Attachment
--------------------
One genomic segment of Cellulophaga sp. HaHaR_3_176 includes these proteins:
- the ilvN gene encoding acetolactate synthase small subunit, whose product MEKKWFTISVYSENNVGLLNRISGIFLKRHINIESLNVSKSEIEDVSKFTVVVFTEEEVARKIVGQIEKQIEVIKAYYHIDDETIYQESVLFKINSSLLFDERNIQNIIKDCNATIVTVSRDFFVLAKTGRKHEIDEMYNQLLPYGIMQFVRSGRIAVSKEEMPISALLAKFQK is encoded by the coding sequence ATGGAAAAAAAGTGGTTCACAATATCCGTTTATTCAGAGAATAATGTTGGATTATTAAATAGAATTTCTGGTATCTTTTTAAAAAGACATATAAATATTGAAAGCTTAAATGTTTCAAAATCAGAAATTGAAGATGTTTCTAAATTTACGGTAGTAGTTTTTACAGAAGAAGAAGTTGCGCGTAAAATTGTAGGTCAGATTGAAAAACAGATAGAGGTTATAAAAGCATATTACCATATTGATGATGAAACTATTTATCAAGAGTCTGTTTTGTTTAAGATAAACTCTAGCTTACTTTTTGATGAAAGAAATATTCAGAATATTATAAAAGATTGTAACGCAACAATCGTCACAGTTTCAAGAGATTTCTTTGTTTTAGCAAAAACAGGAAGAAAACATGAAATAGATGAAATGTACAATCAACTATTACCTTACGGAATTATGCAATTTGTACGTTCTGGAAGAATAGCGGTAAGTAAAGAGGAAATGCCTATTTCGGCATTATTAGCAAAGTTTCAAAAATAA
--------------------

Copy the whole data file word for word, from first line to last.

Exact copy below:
One genomic segment of Cellulophaga sp. HaHaR_3_176 includes these proteins:
- the ilvN gene encoding acetolactate synthase small subunit, whose product MEKKWFTISVYSENNVGLLNRISGIFLKRHINIESLNVSKSEIEDVSKFTVVVFTEEEVARKIVGQIEKQIEVIKAYYHIDDETIYQESVLFKINSSLLFDERNIQNIIKDCNATIVTVSRDFFVLAKTGRKHEIDEMYNQLLPYGIMQFVRSGRIAVSKEEMPISALLAKFQK is encoded by the coding sequence ATGGAAAAAAAGTGGTTCACAATATCCGTTTATTCAGAGAATAATGTTGGATTATTAAATAGAATTTCTGGTATCTTTTTAAAAAGACATATAAATATTGAAAGCTTAAATGTTTCAAAATCAGAAATTGAAGATGTTTCTAAATTTACGGTAGTAGTTTTTACAGAAGAAGAAGTTGCGCGTAAAATTGTAGGTCAGATTGAAAAACAGATAGAGGTTATAAAAGCATATTACCATATTGATGATGAAACTATTTATCAAGAGTCTGTTTTGTTTAAGATAAACTCTAGCTTACTTTTTGATGAAAGAAATATTCAGAATATTATAAAAGATTGTAACGCAACAATCGTCACAGTTTCAAGAGATTTCTTTGTTTTAGCAAAAACAGGAAGAAAACATGAAATAGATGAAATGTACAATCAACTATTACCTTACGGAATTATGCAATTTGTACGTTCTGGAAGAATAGCGGTAAGTAAAGAGGAAATGCCTATTTCGGCATTATTAGCAAAGTTTCAAAAATAA